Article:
Related games
A number of related games under the Yahtzee brand have been produced. They all commonly use dice as the primary tool for gameplay, but all differ generally. As Yahtzee itself has been sold since 1954, the variants released over the years are more recent in comparison, with the oldest one, Triple Yahtzee, developed in 1972, eighteen years after the introduction of the parent game. In addition, the 1970s television game show SpinOff was based on Yahtzee. Another, similarly shortlived, TV game show adaptation, Yahtzee, was syndicated to local stations during 1988 season.
Online versions
There are a large number of versions of Yahtzee which can played online or are available to download.

"Open Yahtzee" is an crossplatform opensource (free) version of Yahtzee for one player.^{[13]}
Similar games
There are a large number of related games. Yatzy is one of the most popular. Yatzy rules and scoring categories are somewhat different from Yahtzee:^{[14]}

The bonus for reaching 63 or more points in the Upper Section is normally 50 points.

There are two extra boxes for the "One Pair" and "Two Pair" categories. These score the total of the pair(s) involved. For instance, 55441 will score 10 points in the One Pair box and 18 in the Two Pair box. In the Two Pair category, the pairs must be different.

The ThreeofaKind and FourofaKind categories are scored using the total of the needed number of samefaced dice. For instance, 55556 will score 20 points in FourofaKind and 15 points in ThreeofaKind. This scoring rule is the same as the FourofaKind scoring used in Yacht.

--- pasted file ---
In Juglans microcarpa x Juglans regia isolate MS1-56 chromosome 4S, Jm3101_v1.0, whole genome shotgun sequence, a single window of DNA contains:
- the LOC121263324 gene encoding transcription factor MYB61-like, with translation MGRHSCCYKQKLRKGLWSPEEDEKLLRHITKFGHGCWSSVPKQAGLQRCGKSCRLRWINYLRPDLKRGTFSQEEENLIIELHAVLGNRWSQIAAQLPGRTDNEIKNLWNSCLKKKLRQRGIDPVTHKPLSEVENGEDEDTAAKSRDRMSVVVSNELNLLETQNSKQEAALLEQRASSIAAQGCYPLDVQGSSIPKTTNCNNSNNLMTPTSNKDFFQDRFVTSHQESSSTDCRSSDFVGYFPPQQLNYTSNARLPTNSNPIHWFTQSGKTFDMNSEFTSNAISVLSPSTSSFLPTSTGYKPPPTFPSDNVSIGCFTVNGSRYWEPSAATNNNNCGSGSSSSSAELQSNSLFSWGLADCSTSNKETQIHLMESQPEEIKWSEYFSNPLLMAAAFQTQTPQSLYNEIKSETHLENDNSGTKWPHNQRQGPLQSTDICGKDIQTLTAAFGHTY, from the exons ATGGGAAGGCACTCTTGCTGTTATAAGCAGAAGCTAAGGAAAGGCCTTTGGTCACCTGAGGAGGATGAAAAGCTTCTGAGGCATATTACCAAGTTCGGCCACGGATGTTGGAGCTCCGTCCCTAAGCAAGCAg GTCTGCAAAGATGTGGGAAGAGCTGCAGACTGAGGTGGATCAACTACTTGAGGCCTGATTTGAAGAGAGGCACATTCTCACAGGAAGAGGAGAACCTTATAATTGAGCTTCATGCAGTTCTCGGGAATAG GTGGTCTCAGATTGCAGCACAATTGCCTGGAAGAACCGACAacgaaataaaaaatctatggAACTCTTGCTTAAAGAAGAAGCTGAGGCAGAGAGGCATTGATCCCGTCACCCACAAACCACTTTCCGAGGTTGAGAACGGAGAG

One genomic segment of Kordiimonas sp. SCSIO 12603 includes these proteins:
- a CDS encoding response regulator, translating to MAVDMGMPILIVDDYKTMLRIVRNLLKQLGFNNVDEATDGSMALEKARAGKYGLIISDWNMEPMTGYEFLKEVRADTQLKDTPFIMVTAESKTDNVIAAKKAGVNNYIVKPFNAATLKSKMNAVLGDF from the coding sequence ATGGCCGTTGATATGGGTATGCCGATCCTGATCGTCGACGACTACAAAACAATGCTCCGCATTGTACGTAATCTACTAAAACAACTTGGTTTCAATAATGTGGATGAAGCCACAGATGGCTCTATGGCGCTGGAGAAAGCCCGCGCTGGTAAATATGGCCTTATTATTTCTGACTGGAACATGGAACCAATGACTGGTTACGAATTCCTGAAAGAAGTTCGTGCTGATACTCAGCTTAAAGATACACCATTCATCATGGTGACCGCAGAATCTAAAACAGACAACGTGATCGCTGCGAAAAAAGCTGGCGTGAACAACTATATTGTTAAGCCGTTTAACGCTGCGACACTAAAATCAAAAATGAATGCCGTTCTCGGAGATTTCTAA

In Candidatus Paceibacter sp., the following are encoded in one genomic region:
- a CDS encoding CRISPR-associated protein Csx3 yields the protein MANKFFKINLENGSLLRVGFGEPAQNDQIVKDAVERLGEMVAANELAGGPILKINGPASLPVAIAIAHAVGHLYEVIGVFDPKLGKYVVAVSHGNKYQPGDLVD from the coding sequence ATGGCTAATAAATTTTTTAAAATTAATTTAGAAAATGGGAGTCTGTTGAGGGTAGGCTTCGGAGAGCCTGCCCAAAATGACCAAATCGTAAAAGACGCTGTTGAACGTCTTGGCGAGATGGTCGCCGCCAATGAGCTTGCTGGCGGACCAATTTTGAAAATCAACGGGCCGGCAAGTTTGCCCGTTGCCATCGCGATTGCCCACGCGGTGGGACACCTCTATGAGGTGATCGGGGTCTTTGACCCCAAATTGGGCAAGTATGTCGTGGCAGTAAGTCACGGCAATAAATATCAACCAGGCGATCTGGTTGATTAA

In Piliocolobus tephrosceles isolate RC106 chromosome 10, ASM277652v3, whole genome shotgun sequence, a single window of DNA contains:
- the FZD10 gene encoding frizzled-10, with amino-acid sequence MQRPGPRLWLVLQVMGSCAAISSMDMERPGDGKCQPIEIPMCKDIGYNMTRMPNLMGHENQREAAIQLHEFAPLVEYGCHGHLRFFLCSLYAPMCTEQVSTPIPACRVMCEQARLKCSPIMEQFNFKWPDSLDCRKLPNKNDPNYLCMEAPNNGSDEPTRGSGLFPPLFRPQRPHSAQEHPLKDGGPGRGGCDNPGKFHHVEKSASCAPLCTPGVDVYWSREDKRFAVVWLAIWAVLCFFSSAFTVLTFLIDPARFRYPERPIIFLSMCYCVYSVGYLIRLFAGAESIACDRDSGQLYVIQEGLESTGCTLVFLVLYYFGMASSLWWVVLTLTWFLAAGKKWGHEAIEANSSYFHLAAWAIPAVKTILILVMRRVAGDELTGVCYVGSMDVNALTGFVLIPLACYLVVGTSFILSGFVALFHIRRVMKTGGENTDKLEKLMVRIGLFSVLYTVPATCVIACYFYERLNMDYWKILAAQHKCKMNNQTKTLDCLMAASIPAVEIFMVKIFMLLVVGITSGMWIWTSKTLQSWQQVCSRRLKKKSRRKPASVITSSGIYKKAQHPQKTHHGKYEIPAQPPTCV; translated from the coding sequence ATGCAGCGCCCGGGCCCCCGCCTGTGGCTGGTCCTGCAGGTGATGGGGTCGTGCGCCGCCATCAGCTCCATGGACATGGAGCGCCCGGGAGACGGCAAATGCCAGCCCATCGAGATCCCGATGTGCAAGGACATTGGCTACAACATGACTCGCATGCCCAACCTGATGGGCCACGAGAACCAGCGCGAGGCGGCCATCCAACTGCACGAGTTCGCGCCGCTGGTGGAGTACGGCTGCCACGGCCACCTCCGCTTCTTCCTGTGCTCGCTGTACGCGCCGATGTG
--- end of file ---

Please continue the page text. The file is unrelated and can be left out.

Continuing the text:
Full House scores the total of all dice, as in Yacht.

Small Straight and Large Straight have the same definitions as in Yacht. A Small Straight is 12345 and scores 15 points (the total of the dice faces); the Large Straight is 23456 and scores 20 points (again the combined value of the dice).

There are no Yahtzee bonuses or Joker rule. Yahtzees can be scored in other categories under the normal scoring rules. For example, a Yahtzee of sixes will score 12 in the One Pair box, 18 in ThreeofaKind, 24 in FourofaKind, 30 in Sixes or Chance and 0 in Two Pair, Full House, Small Straight and Large Straight boxes.
Other related games include:

Balut is the name of a Danish dice game played by expatriates in many countries all over the world. The name of the game is taken from balut eggs.

Kismet has dice with multiple colors. Both numbers and colors are taken into account when scoring.
Cultural references

Ben "Yahtzee" Croshaw is a British video games critic currently based in Australia who takes his pseudonym from the game.^{[15]}

Yahtzee has been cited as a precipitating factor in a case of domestic violence ^{[16]} and as the motive for at least one murder.^{[17]}